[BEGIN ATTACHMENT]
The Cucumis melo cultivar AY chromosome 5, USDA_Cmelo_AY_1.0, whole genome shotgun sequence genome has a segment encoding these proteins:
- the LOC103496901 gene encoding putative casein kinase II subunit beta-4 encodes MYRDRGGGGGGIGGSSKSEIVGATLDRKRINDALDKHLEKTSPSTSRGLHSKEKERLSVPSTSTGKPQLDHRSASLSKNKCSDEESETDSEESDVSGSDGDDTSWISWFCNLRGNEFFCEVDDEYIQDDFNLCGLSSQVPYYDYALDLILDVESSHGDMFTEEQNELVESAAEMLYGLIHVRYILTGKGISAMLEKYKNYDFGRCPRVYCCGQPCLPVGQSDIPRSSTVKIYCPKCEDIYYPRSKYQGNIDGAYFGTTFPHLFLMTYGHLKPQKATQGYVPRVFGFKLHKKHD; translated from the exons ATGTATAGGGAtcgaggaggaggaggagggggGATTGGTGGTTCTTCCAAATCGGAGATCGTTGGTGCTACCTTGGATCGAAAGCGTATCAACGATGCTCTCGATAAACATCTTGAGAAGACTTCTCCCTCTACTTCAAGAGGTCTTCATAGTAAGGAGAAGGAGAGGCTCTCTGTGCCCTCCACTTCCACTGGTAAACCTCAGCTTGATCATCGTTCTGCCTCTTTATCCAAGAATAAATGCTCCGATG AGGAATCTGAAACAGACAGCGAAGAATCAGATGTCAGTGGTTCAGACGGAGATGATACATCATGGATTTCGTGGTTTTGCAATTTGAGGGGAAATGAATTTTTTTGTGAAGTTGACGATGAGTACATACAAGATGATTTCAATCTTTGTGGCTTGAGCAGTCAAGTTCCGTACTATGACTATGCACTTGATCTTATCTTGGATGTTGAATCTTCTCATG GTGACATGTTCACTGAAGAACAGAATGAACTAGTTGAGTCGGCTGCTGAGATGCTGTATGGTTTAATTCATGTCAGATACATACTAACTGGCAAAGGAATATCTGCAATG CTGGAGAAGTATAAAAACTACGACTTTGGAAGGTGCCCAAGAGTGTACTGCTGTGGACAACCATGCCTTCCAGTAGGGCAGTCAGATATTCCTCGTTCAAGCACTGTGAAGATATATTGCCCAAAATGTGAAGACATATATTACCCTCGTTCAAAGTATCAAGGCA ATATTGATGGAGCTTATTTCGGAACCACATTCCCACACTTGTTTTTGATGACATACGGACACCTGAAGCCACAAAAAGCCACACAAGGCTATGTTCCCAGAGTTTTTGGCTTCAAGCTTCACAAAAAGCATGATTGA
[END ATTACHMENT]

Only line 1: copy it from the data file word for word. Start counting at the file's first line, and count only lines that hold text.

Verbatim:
The Cucumis melo cultivar AY chromosome 5, USDA_Cmelo_AY_1.0, whole genome shotgun sequence genome has a segment encoding these proteins: